Jayapura, Jubi – The head of the Somatua Intan Jaya Independent Student Community, Feri Belau, asked the Indonesian Military (TNI) to immediately withdraw its troops from Migani, Intan Jaya Regency, and throughout Papua.
“Based on student dialogue with displaced people in Nabire and Intan Jaya, the people want to return to their hometowns. But they are afraid as the Indonesian Military sometimes shoots indiscriminately and civilians become victims of the shooting,” Belau told Jubi in Waena on Tuesday, February 8, 2022.
“Because it is difficult for the TNI and police to distinguish between civilians and the West Papua National Liberation Army (TPNPB). So they shoot carelessly,” he added.
Belau said that the people of Intan Jaya who were in the refugee camps asked to return to their hometowns because they had difficulty adjusting to life in the city.
Belau assessed that the lives of the Migani people in refugee camps were a bad portrait of the policies of both the regional and central governments. “People are neglected without any serious assistance from the government. The government has violated human rights,” he said.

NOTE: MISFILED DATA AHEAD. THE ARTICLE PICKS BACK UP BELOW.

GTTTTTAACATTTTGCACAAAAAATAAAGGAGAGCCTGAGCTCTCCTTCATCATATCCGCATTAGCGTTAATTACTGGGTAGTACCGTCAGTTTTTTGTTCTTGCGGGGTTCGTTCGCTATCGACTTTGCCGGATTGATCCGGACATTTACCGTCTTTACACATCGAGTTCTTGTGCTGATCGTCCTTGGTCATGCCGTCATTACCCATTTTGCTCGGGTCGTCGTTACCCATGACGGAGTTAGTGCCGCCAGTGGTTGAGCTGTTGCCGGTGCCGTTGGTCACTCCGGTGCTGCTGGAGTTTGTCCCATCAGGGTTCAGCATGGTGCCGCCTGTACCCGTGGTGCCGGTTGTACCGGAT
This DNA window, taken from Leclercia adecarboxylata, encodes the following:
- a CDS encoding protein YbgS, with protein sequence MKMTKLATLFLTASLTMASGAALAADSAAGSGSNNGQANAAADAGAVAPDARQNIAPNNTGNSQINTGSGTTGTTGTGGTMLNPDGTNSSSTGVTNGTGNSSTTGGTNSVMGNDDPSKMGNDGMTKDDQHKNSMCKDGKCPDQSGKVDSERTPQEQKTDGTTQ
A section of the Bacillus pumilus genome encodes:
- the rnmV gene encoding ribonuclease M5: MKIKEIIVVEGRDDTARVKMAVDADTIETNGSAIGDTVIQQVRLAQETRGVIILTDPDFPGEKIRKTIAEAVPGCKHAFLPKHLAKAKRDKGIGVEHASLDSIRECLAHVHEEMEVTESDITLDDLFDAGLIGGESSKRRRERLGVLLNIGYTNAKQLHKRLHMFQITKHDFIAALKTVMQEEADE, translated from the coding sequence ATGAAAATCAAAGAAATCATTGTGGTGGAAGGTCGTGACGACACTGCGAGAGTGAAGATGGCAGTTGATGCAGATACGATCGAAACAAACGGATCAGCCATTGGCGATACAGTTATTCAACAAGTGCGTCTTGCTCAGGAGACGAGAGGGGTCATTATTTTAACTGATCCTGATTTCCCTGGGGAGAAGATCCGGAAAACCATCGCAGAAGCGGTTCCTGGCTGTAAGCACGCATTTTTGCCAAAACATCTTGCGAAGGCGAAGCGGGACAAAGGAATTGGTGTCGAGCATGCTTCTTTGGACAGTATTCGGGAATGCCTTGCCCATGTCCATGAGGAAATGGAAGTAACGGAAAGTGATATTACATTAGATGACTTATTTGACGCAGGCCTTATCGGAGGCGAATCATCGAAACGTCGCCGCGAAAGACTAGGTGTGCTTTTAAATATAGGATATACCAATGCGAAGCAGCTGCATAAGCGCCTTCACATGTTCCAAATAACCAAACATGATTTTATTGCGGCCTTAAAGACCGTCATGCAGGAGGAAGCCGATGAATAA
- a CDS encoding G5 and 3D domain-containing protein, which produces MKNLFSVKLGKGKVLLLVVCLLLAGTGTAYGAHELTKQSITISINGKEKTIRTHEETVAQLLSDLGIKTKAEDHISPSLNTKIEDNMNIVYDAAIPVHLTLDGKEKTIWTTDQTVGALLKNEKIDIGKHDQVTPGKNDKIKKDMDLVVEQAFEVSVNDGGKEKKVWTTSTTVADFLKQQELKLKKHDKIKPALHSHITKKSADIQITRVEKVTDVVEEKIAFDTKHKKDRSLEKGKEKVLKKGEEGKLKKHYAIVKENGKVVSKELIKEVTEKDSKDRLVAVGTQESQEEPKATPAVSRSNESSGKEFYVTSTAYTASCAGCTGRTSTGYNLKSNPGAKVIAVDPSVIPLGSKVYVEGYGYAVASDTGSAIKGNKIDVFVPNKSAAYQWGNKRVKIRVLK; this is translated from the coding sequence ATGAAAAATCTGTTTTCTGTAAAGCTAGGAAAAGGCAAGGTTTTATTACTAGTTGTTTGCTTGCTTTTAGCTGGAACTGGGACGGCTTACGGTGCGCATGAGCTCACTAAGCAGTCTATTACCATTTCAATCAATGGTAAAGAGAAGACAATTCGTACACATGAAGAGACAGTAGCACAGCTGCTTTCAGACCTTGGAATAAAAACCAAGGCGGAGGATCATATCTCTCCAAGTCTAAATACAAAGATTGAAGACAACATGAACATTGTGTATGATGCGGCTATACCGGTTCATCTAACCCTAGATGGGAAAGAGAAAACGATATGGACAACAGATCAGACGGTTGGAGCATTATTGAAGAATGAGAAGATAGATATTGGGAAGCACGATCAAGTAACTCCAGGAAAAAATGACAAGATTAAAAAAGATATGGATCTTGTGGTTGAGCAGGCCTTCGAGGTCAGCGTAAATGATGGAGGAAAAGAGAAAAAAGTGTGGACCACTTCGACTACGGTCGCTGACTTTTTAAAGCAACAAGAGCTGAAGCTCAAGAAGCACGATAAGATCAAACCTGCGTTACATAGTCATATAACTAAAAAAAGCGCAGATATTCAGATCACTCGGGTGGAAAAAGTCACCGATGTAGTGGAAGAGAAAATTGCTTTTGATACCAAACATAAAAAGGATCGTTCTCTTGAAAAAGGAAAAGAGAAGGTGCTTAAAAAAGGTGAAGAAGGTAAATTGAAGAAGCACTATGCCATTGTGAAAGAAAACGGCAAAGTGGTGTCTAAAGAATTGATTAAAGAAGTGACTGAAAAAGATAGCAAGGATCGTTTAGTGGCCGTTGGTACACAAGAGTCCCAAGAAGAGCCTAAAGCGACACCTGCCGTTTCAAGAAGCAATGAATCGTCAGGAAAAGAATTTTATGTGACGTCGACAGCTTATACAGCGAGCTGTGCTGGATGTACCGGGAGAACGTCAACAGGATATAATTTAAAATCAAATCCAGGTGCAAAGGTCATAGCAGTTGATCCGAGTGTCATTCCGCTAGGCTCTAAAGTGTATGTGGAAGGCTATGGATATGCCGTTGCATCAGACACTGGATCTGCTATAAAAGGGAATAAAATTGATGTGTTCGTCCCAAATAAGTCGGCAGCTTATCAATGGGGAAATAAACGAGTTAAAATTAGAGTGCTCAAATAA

The student’s head urged the Papua Legislative Council, the Papua Provincial Government, and the Youth of Indigenous Church to all agree to military withdrawal from Intan Jaya and to return the innocent people to their hometowns. “The government, the people, the legislative council, and the Papua People’s Assembly must not talk differently, everyone must have one opinion for the sake of the survival of the Papuan people on their own land,” he said.
Recently, rights NGO Imparsial researcher Hussein Ahmad asked President Joko Widodo to withdraw all non-organic TNI troops from Papua. The goal is to reduce the violence that often occurs in the area. Hussein’s statement was made in response to President Joko Widodo’s direction, which wanted various problems in Papua to be resolved without weapons.
“This policy must be proven by withdrawing all non-organic TNI troops to unravel the escalation of violence,” he said.
According to Hussein, what is needed now is efforts to reduce violence and create a “humanitarian pause” in Papua. One way is to stop the armed contact between the government and the armed group that often occurs today. “This is to provide an opportunity for civilians affected by the conflict to return to their normal daily lives,” said Hussein. (*)
Reporter: Hengky Yeimo
Editor: Syam Terrajana